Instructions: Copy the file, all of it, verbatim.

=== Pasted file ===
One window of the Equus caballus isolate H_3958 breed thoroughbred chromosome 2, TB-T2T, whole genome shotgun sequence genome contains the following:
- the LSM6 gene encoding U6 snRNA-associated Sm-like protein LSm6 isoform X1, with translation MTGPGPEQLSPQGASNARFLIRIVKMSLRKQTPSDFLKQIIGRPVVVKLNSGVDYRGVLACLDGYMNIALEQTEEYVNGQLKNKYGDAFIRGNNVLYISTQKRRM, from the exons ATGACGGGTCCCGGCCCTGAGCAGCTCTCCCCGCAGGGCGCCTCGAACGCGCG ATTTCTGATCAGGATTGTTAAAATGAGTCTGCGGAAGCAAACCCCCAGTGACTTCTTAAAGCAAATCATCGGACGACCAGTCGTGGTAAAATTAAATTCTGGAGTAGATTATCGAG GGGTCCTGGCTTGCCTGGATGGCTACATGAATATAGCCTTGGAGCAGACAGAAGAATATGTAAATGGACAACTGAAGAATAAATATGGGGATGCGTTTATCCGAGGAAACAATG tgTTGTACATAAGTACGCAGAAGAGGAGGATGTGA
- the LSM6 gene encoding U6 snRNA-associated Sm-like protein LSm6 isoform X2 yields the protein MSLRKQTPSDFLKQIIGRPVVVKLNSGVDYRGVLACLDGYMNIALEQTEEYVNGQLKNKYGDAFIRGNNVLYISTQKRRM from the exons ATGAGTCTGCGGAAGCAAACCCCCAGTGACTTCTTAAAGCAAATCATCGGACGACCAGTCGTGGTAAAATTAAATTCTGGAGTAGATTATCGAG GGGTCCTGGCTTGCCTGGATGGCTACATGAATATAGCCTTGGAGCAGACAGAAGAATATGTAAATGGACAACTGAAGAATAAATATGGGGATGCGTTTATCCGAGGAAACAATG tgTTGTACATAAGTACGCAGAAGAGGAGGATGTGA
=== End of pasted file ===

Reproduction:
One window of the Equus caballus isolate H_3958 breed thoroughbred chromosome 2, TB-T2T, whole genome shotgun sequence genome contains the following:
- the LSM6 gene encoding U6 snRNA-associated Sm-like protein LSm6 isoform X1, with translation MTGPGPEQLSPQGASNARFLIRIVKMSLRKQTPSDFLKQIIGRPVVVKLNSGVDYRGVLACLDGYMNIALEQTEEYVNGQLKNKYGDAFIRGNNVLYISTQKRRM, from the exons ATGACGGGTCCCGGCCCTGAGCAGCTCTCCCCGCAGGGCGCCTCGAACGCGCG ATTTCTGATCAGGATTGTTAAAATGAGTCTGCGGAAGCAAACCCCCAGTGACTTCTTAAAGCAAATCATCGGACGACCAGTCGTGGTAAAATTAAATTCTGGAGTAGATTATCGAG GGGTCCTGGCTTGCCTGGATGGCTACATGAATATAGCCTTGGAGCAGACAGAAGAATATGTAAATGGACAACTGAAGAATAAATATGGGGATGCGTTTATCCGAGGAAACAATG tgTTGTACATAAGTACGCAGAAGAGGAGGATGTGA
- the LSM6 gene encoding U6 snRNA-associated Sm-like protein LSm6 isoform X2 yields the protein MSLRKQTPSDFLKQIIGRPVVVKLNSGVDYRGVLACLDGYMNIALEQTEEYVNGQLKNKYGDAFIRGNNVLYISTQKRRM from the exons ATGAGTCTGCGGAAGCAAACCCCCAGTGACTTCTTAAAGCAAATCATCGGACGACCAGTCGTGGTAAAATTAAATTCTGGAGTAGATTATCGAG GGGTCCTGGCTTGCCTGGATGGCTACATGAATATAGCCTTGGAGCAGACAGAAGAATATGTAAATGGACAACTGAAGAATAAATATGGGGATGCGTTTATCCGAGGAAACAATG tgTTGTACATAAGTACGCAGAAGAGGAGGATGTGA